BBC TV Tax Subscribers Collapse by Quarter of a Million in One Year

Climate activists protest at the BBC offices during the fifth day of demonstrations by the

The BBC-funding licence fee has seen its sharpest decline in recent history, losing some 256,000 households in just one year, as the broadcaster faces a crisis in confidence over its liberal-metropolitan bias.

The broadcaster’s annual report blamed not just licence evaders, but a rise in viewers who decide to forego watching live television altogether, streaming content instead from YouTube or services like Netflix.

In the UK, it is mandatory to pay the annual £157.50 TV licence, effectively a tax to fund the BBC, if you watch live television. Currently, it is a criminal offence to not pay the charge, with penalties resulting in possible prison time, though the government is planning to decriminalise non-payment.

Last year, 1.61 million Britons cancelled their TV licence, up from 1.38 million from the year before, according to The Times.

The loss in viewership resulted in £58 million less in revenue. Meanwhile, BBC stars have seen massive pay increases, with a report revealing that efforts to scale down the BBC have failed.

Emily Maitlis, the Newsnight host whose anti-Cummings rant was found to be in breach of the BBC’s impartiality rules, received a pay rise of more than £100,000, going from earning £260,000 a year to around £370,000.

The anti-Brexit and pro-open borders Match of the Day host Gary Lineker remains the corporation’s highest-paid employee, raking in £1.75 million to £1.755 million a year.

While Radio 2 host Zoe Ball earnt a salary increase of nearly one million pounds, and is now on £1.36 million to £1.365 million, making her the second-highest paid in the corporation. The massive pay increase comes despite Ball overseeing a fall of one million listeners after taking over from Chris Evans.

The BBC was already under fire for not only introducing charges for over-75s and laying off hundreds of staff but doing so while pledging to throw £100 million into “diverse” content, following pressure from Black Lives Matter activists.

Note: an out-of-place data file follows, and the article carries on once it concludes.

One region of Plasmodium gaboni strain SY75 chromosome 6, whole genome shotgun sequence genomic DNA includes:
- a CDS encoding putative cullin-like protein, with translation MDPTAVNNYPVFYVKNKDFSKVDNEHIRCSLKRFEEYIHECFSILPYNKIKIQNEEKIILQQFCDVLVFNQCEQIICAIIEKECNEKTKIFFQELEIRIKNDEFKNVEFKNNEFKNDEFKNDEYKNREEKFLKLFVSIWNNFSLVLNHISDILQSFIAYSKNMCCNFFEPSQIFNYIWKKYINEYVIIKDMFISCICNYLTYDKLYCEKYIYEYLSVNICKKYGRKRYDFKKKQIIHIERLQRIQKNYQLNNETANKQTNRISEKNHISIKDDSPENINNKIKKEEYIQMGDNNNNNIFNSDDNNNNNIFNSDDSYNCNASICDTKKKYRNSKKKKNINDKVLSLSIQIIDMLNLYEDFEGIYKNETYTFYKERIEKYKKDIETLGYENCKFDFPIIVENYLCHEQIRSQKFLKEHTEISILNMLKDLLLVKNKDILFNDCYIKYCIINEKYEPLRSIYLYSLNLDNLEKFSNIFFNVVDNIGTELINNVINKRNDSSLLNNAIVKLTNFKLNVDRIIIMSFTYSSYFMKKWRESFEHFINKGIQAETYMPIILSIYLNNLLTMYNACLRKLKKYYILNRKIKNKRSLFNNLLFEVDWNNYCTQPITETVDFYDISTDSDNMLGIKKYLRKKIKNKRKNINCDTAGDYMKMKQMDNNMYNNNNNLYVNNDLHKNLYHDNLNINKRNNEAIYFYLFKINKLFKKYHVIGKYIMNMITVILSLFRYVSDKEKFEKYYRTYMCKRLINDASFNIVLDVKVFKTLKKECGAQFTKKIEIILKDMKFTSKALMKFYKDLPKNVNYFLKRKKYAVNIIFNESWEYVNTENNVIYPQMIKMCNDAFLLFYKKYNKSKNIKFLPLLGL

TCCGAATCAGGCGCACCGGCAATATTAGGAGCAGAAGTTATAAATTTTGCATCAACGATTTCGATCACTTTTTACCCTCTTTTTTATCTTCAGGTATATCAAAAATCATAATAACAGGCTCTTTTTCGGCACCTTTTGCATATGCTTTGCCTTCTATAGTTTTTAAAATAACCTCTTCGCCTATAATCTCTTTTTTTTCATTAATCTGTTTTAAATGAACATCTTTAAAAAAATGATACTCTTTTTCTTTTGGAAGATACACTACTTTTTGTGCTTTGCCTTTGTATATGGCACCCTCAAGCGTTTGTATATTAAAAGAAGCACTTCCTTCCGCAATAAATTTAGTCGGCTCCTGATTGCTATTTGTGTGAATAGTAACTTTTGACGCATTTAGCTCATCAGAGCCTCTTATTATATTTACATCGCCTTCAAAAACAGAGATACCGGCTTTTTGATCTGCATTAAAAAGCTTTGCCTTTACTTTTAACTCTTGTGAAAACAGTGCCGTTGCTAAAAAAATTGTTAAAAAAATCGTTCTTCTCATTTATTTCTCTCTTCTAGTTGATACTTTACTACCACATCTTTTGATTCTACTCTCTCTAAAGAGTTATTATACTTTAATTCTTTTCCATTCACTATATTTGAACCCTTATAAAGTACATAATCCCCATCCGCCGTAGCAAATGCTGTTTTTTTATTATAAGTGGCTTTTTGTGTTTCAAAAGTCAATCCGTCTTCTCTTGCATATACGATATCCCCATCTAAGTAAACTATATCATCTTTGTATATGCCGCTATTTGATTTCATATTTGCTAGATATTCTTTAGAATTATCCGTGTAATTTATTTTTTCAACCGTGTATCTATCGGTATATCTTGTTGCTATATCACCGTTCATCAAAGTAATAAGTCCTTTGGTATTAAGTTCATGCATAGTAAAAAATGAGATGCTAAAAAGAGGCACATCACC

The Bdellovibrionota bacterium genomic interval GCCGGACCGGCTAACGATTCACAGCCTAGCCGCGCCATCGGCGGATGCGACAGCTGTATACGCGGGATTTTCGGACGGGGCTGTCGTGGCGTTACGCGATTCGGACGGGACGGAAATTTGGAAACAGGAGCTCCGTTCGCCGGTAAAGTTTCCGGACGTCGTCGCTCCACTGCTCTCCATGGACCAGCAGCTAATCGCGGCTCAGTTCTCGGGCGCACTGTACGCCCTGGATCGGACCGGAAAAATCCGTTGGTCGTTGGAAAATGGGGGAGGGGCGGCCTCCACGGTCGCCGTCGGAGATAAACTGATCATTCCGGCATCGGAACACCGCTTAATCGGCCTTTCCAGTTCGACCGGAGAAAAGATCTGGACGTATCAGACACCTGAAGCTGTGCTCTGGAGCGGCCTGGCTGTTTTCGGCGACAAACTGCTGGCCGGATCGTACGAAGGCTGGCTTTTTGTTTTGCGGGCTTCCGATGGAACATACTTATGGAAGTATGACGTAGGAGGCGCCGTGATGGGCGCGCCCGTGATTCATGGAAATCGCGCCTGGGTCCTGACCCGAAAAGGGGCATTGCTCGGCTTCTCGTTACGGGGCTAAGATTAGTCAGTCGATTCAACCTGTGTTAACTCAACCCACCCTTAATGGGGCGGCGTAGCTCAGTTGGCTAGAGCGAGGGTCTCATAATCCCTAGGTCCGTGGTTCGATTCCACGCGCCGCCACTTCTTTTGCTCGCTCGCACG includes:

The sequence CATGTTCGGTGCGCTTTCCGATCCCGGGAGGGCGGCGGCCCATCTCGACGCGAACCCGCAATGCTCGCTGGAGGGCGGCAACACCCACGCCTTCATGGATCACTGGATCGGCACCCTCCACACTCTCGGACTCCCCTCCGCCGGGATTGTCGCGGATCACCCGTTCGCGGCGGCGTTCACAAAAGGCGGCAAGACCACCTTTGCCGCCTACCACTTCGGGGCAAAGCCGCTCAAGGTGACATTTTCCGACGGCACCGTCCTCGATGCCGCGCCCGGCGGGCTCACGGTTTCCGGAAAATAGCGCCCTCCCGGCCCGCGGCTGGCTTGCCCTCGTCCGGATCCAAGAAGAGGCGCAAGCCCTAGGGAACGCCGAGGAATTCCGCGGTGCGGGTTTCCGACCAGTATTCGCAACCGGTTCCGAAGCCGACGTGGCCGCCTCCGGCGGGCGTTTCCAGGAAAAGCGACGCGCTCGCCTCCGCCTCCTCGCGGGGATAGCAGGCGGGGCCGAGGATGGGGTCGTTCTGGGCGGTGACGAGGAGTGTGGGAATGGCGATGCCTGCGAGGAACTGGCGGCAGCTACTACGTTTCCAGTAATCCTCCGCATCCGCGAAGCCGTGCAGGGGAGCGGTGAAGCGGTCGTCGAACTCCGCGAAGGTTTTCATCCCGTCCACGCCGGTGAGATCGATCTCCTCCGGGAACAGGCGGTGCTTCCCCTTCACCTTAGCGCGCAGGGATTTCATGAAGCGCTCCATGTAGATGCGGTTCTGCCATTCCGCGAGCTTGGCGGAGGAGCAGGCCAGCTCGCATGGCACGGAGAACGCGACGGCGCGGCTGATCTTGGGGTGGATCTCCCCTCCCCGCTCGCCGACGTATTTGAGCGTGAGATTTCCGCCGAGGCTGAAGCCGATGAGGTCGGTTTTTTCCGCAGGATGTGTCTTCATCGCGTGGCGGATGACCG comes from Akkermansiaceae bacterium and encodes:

A social media campaign, #DefundTheBBC, grew in reaction to the broadcaster’s biased reporting on the Marxist Black Lives Matter movement, in June describing a violent protest that resulted in the injuries of 27 police officers as “largely peaceful”.

Recently, the BBC rewrote the course of events during one protect, claiming that the statue of Christian philanthropist and slave trader Edward Colston had been “symbolically lowered into Bristol harbour”, whereas its own footage shows it being forcibly torn down and aggressively pushed overboard by a baying mob.

One incident that sparked widespread public backlash was the BBC deciding to perform patriotic favourites “Land of Hope and Glory” and “Rule, Britannia!” without the lyrics at the Last Night of the Proms, after alleged pressure from BLM supporters within the organisation.

A campaign led by actor Laurence Fox resulted in the BBC u-turning, introducing choirs for the pieces. However, the further damage to the broadcaster’s reputation had already been done, with reports that the Last Night’s viewership was 2.1 million — well below the average of 3.5 million from previous years.

The broadcaster again stirred controversy by airing an episode of alleged comedy show New World Order this week, where one guest made a ‘joke’ about wanting to “kill whitey”.

Former Brexit Party MEP Martin Daubney called the BBC “one head of the same beast, and that is political correctness getting out of control, a contempt for ordinary working folk, [and] a sense of national shame”.

Alluding to the Frankie Boyle programme, Mr Daubney added: “BBC comedy is now about as funny as ebola. We are hearing things about white privilege, critical race theory — this is meant to be comedy. We’re having it rammed down our throats.”


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